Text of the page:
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Feelings aren’t facts. This is not to say that our feelings don’t matter or aren’t valid. Every emotion we experience is caused by something, and therefore valid. It gets tricky when we start talking about valid vs. justified; that is not for this blog post as I am working hard to stay in my “long enough to get the point across and not be aversive” wordcount. Bottom line is: valid means it make sense that you are feeling the way you are feeling, i.e. because you ARE, and justified means the feelings fits the facts, and the intensity of the emotion is appropriate and justified. The intensity part is usually where folks get in trouble. The main take away is that emotions are always triggered by something, it is often difficult to decipher what exactly triggered them, this takes practice, but the fact that every emotion we experience is caused and therefore valid is so damn validating!
Level 4 validation in DBT’s 6 levels of validation is:
Emotions and feeling out of control is one of the main struggles people come into therapy with. Knowing you are behaving or reacting in a way you aren’t proud of or happy with but not being able to change it is really challenging. I have come up with 3 steps to help you practice getting those emotions under control.
STOP IT! Immediately pause, there is a 30 second window between skillful reactions and hot-mess emotional bomber. The art of pause is one of the most important skills in regulating difficult emotions. Pro Tip: meditation helps to build your pause muscle (read more about getting started with meditation). Stop, take a step back, don’t do anything. There is a fabulous slogan in addiction recovery, “Don’t just do something, sit there.” It is f*cking Brilliant!
Check Yourself: Check in with any stories, judgments, or assumptions you may be making about the current situation. Check in with all the different parts of yourself that may be reacting to the current situation because it is like a past situation. A past situation that is difficult, perhaps traumatic, and therefore difficult to react to with accurate intensity. There is a reason we often experience the same things happening repeatedly in our relationships or lives. Maybe they are happening and we have crap luck or continue to recreate the dynamic we need to heal, or maybe we are seeing our relationships through the lens of our experiences, where we interpret behaviors based on the things we fear most. Again, your emotions are valid and caused, however, they are sometimes not caused by what it is happening in the present moment. Rather, caused by a historical wound that is just below the surface and when it is activated it takes over leaving us feeling like prisoners to our emotions.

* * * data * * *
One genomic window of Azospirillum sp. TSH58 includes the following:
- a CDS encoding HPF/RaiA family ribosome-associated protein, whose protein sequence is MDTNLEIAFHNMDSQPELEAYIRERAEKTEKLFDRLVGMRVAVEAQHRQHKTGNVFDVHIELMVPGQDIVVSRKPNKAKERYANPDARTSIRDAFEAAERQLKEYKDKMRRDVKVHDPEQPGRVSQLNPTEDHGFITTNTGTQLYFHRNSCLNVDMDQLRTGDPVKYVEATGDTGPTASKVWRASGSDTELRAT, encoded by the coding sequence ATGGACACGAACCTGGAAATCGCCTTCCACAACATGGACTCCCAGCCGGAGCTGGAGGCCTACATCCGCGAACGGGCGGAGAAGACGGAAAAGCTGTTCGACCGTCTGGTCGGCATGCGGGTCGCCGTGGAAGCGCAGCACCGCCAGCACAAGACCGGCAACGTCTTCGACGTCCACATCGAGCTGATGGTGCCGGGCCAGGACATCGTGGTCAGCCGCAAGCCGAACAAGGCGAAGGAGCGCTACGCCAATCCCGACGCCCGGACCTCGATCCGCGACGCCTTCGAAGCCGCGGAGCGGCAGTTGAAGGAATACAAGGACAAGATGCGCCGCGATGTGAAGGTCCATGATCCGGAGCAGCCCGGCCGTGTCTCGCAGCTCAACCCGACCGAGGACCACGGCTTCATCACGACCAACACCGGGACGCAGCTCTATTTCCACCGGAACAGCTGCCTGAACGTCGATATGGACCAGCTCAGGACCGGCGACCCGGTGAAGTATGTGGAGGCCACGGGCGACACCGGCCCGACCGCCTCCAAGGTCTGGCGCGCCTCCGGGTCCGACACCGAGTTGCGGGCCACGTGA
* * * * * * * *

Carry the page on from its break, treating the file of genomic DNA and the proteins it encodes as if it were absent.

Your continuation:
Pro Tip: Ask yourself 1. Do my emotions fit the facts of the situation I am currently facing? 2. Is my intensity measured and appropriate? Am I at a 9 when the current situation only warrants a 2 or 3?
Self-Validate: Validation is the best. As humans, we need a lot of it. When it comes to our emotional experiences one of things that makes our reactions worse and more difficult to regulate is invalidation. For example, “why am I so sensitive,” “why can’t I just chill,” “I shouldn’t be feeling this way” etc. When you are feeling intense emotions there’s a reason, something is happening, our emotions communicate to us and for us. Saying to yourself, “of course, this is difficult for you it is another example of feeling taken advantage of by someone you trust. That is shitty, and that is hurtful.” Simply acknowledging our reactions to difficult situations can help regulate them. Pro Tip: Validate yourself and validate the people around you. (More on levels of validation in Why you “Help” Isn’t helpful.)
Practice, Practice, Practice! Change is really hard, and emotion regulation is a difficult skill to master specifically because we don’t always know when or what will trigger them. The more fluent you become in your own experiences and identifying what your emotional triggers are, the more quickly and effectively you will become at modulating and regulating emotional reactivity.
Originally published at www.meghanbreen.com